Put simply, they’re short, often pithy and funny, video clips that can be quickly inserted into conversations. You can shut up your colleagues. Or they could retort back at you. There are hundreds of mojis, from naff Hollywood to Bollywood, Macca to the Muppets.
Now, Skype has released a whole selection of the finest Monty Python clips, as mojis. Click on the smiley icon in the bottom right of a Skype conversation window, then look for the new “foot” icon, and you’ll see an array of classic Python videos.
Try not to waste all day mucking around with it.
If you don’t see the icon, make sure you’re running the latest version of Skype.
Power Skypers will probably know this week’s tip already, but it’s a fair bet that it’ll be news to others, even though it’s been possible since Lync gave way to Skype for Business (and was available in a slightly different form prior to that).
Put simply, Skype for Business has the ability to communicate with users on the consumer Skype platform, as well as to federate with other parties, and Office365 has it enabled by default. This means you can exchange IMs and see presence for Skype for Business users outside your organisation.
The simplest way to check if you have Skype for Business federation set up with a customer or partner’s own Skype for Business estate, is to double-click on their name/address in an email, and you’ll see the Outlook “Contact card”. If you’re signed into Skype for Business, the speech bubble icon will be shown, giving you the option of IMing with them: click that icon to start an IM conversation.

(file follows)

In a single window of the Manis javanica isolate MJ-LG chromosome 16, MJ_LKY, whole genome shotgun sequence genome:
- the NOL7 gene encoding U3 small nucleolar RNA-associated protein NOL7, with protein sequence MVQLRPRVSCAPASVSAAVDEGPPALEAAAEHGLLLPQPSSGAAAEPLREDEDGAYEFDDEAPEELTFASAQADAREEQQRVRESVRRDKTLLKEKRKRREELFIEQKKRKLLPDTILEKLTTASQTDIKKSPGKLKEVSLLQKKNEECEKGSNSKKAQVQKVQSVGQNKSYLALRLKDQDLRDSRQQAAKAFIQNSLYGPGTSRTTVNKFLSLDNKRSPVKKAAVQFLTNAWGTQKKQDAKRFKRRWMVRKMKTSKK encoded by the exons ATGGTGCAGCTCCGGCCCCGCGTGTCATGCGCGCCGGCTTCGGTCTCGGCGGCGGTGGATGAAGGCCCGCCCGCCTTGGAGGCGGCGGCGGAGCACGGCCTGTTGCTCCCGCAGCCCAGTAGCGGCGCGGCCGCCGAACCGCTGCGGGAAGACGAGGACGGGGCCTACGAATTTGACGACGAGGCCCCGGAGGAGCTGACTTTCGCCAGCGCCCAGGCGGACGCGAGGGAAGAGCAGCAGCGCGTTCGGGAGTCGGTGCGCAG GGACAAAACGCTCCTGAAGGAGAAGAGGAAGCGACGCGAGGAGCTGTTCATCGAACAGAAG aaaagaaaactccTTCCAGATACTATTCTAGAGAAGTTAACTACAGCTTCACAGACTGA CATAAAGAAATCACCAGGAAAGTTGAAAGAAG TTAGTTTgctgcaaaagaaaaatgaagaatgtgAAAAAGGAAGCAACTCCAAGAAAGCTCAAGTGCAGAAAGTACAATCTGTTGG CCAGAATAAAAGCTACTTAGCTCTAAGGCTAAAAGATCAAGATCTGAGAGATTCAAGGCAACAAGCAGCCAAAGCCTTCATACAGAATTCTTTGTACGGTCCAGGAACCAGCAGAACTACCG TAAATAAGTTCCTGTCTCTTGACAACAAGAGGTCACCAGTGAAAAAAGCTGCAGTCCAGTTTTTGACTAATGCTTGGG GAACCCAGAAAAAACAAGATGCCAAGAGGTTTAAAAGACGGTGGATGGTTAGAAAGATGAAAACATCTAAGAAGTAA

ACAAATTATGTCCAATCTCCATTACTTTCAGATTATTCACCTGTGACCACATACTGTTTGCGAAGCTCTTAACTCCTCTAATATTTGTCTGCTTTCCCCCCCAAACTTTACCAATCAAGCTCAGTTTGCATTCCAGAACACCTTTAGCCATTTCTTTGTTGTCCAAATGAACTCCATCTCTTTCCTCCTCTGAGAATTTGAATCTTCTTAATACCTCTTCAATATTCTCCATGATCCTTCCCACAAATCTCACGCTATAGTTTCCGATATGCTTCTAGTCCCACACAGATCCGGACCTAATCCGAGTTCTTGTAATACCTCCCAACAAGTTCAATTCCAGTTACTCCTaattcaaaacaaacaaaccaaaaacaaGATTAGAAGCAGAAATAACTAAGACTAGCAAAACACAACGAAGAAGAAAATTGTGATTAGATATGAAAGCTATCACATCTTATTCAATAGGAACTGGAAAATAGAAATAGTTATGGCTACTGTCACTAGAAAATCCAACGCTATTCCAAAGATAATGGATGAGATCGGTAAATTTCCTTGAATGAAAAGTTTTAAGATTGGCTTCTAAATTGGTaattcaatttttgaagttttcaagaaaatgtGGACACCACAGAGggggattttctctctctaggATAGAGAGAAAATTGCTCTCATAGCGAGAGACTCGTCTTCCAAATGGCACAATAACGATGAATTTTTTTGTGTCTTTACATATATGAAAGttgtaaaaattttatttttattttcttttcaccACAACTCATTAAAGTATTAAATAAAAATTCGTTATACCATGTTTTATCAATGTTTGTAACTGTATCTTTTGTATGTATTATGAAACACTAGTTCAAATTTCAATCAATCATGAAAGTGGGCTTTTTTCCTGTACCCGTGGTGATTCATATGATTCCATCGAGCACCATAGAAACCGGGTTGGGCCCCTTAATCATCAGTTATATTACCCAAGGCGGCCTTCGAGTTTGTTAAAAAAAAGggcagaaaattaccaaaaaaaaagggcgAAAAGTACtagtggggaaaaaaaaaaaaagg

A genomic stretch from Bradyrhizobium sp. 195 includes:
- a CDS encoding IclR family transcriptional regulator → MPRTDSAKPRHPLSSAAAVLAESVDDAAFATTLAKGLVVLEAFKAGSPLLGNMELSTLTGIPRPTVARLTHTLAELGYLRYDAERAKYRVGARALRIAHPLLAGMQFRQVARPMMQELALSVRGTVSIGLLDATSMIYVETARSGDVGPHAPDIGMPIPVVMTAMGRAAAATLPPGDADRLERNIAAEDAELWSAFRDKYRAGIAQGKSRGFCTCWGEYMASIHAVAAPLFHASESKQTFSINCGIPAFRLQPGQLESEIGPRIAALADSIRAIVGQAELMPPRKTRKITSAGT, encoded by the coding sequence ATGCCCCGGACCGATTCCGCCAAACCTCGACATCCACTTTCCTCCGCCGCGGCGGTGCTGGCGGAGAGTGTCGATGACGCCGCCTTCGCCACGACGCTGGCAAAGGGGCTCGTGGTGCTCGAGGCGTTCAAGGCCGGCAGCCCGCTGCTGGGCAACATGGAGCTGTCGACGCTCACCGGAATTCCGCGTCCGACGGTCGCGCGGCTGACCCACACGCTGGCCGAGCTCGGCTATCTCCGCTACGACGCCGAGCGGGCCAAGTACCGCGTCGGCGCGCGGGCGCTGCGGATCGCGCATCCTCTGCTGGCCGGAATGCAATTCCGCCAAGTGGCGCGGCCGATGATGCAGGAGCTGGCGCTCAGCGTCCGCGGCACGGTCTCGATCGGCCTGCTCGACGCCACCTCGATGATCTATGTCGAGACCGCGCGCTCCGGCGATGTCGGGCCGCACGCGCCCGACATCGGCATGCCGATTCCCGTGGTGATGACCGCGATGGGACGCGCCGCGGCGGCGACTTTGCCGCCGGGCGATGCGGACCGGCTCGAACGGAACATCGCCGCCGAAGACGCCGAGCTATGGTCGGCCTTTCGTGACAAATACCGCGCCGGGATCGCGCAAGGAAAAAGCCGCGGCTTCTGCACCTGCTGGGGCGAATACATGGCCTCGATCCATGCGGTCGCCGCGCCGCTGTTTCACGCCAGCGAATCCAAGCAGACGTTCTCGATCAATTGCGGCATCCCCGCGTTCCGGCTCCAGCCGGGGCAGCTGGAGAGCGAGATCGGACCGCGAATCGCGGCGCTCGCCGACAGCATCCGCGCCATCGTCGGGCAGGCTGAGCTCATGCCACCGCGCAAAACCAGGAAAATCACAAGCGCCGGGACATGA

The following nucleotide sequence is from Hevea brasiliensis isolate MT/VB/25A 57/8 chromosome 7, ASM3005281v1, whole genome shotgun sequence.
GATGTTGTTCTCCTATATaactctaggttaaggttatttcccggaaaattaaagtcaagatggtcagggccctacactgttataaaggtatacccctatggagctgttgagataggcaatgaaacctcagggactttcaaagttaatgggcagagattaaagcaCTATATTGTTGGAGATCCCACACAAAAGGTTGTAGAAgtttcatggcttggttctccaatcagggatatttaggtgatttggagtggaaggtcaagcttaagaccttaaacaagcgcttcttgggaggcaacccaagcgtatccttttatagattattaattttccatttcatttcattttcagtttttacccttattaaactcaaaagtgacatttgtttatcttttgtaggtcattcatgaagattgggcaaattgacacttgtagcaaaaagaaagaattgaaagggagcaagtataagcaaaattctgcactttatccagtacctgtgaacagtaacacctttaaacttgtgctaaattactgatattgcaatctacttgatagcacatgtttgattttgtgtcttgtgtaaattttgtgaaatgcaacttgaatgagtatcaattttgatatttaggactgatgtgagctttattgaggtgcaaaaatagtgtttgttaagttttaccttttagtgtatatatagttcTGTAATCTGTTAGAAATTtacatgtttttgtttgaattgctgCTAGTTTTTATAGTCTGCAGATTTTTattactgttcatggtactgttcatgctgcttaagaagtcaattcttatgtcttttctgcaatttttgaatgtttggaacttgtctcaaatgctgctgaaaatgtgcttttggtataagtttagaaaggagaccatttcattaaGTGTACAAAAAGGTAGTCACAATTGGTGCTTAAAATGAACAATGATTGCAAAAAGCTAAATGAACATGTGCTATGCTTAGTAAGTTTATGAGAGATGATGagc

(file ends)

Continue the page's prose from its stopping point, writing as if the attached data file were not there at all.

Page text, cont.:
Now, if you’re not federated (or maybe depending on the privacy settings your contact’s organisation has set up), then you’ll just see “presence unknown” as their status within the IM window, and attempts to send messages will fail. If you are federated with them (again, subject to privacy settings), then you’re likely to see their email address change to their actual name, and their job title and status should get completed too. If they’re offline, you obviously still can’t IM them but at least you know they should be available at some stage.